A lot of people view Pollard as a backup running back, but I don't think he's ready for that kind of responsibility just yet. When I studied his game film I saw a bigger version of Tavon Austin and I believe that's the kind of role he will play with the Cowboys in his first few years while he develops into a more complete player. The bad thing about this is there's not any sense and keeping two similar players on the roster, and unfortunately Pollard is younger and cheaper. Who knows though, maybe Offensive Coordinator Kellen Moore is a mastermind who can get them both involved?



Level C2/C3 quadriplegic. College graduate with a bachelors degree in sports and health sciences-concentration sports management. Sports enthusiast. Dallas Cowboys fanatic. Lover of life with a glass half-full point of view.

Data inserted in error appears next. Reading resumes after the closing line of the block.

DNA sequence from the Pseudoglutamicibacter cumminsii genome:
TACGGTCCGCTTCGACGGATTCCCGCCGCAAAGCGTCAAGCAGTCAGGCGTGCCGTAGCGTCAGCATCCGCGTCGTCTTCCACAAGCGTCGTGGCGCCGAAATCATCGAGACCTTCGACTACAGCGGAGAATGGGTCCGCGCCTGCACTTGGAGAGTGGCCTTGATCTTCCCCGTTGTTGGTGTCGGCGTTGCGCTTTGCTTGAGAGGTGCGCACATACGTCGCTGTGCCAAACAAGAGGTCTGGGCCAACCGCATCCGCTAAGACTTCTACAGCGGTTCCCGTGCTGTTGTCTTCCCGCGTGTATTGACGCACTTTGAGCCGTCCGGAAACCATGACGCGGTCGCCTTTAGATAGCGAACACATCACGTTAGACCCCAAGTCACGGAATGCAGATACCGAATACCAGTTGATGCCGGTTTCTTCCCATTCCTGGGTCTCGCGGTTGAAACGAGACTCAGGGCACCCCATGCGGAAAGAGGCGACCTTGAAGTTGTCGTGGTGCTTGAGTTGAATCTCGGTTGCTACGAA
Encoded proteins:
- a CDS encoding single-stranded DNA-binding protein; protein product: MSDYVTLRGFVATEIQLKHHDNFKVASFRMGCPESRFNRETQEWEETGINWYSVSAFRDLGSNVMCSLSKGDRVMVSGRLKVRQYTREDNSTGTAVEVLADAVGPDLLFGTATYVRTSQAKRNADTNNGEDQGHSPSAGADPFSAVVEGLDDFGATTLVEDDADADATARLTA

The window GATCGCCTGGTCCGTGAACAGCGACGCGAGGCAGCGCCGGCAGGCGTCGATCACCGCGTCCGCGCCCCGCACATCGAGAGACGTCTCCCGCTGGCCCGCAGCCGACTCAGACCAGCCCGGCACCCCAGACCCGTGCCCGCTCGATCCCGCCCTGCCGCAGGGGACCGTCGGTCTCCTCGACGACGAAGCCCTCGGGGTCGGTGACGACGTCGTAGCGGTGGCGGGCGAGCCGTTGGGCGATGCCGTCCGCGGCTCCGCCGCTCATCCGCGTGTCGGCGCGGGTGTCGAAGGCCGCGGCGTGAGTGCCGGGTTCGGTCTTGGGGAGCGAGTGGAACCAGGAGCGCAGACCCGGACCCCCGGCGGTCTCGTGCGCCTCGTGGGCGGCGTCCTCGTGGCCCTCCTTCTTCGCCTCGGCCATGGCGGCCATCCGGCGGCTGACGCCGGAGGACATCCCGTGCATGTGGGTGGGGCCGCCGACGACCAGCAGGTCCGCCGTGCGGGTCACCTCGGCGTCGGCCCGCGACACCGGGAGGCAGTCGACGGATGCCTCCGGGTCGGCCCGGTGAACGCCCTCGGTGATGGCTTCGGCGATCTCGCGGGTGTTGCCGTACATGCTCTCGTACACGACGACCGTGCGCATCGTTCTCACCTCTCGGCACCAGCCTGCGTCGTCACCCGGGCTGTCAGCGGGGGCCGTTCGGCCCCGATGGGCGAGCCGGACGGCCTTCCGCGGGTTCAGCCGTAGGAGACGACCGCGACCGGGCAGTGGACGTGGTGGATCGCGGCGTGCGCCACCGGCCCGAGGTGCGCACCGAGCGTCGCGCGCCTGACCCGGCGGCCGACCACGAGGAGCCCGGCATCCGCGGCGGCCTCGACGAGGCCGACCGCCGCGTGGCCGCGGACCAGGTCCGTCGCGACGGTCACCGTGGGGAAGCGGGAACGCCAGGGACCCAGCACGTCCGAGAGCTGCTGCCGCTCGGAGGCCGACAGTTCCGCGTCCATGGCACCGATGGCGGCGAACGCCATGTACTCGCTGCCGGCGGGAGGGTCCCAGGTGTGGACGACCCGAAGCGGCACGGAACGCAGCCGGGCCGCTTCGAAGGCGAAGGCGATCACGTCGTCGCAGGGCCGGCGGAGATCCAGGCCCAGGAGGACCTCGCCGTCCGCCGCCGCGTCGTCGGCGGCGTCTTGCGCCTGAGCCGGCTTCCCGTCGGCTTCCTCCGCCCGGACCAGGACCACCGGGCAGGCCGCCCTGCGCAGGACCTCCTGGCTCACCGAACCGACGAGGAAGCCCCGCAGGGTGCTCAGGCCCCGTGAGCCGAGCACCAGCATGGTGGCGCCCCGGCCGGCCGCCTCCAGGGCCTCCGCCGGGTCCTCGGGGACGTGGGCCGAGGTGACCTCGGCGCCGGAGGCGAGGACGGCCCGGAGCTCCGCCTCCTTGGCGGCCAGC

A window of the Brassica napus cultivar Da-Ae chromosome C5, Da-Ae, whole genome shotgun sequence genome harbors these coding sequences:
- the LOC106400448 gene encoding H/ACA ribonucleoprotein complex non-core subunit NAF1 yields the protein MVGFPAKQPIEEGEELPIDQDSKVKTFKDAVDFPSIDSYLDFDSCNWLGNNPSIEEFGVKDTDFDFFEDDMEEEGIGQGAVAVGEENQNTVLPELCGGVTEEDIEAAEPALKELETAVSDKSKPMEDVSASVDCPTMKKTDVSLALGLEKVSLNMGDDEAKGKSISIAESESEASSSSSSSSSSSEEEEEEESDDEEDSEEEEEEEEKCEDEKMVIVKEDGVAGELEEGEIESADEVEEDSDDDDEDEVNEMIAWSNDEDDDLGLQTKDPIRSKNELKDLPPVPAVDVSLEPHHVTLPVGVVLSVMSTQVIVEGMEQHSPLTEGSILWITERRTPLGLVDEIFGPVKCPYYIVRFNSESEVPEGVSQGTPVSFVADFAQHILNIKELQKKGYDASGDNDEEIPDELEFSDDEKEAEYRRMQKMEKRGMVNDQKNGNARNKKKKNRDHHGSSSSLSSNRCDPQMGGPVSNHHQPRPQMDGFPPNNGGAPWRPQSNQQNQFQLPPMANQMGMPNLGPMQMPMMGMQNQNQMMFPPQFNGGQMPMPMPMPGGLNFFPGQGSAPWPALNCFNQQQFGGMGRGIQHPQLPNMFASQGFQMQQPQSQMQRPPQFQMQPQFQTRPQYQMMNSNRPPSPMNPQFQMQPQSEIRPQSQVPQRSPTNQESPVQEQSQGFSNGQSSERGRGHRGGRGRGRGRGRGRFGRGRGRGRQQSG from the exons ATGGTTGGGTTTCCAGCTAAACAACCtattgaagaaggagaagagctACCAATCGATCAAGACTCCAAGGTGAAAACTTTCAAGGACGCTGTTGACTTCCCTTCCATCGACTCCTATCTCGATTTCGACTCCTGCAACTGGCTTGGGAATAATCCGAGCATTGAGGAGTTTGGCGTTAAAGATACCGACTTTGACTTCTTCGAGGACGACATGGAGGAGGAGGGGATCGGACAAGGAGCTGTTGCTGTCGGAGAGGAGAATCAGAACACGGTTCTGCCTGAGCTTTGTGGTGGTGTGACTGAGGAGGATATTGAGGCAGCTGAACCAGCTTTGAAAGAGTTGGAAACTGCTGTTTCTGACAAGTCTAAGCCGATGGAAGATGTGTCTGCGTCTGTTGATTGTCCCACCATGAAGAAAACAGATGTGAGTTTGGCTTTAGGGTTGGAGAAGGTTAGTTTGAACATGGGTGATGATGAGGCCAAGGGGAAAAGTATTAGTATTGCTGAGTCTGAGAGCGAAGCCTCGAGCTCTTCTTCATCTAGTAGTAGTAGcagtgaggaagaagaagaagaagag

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Dallas Cowboys

Dallas Cowboys 2019 Training Camp Preview: Linebacker

Jess Haynie

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Leighton Vander Esch, Jaylon Smith

The linebacker position went from liability to luxury in 2018, thanks largely to the emergence of a pair of dynamic young talents. Now seen as one of the strengths of the Dallas Cowboys' defense, what questions remain for the linebackers as we await the start of the 2019 training camp?

Jaylon Smith and Leighton Vander Esch are the nucleus now at linebacker, if not the the Cowboys' defense as a whole. The days of worrying if Sean Lee can stay healthy are over; we now have two players capable of elite play and the versatility to handle multiple spots.